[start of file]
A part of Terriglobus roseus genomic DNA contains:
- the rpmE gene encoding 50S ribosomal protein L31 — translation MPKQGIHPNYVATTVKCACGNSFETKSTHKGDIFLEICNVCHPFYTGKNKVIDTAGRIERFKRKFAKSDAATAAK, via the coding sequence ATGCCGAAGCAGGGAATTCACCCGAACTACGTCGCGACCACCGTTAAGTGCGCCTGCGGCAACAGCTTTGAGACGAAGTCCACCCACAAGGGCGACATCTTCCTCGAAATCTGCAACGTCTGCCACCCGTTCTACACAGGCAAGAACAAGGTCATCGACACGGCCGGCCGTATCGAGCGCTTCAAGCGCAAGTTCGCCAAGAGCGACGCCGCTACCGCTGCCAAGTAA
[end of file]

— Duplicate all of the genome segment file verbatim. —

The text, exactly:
A part of Terriglobus roseus genomic DNA contains:
- the rpmE gene encoding 50S ribosomal protein L31 — translation MPKQGIHPNYVATTVKCACGNSFETKSTHKGDIFLEICNVCHPFYTGKNKVIDTAGRIERFKRKFAKSDAATAAK, via the coding sequence ATGCCGAAGCAGGGAATTCACCCGAACTACGTCGCGACCACCGTTAAGTGCGCCTGCGGCAACAGCTTTGAGACGAAGTCCACCCACAAGGGCGACATCTTCCTCGAAATCTGCAACGTCTGCCACCCGTTCTACACAGGCAAGAACAAGGTCATCGACACGGCCGGCCGTATCGAGCGCTTCAAGCGCAAGTTCGCCAAGAGCGACGCCGCTACCGCTGCCAAGTAA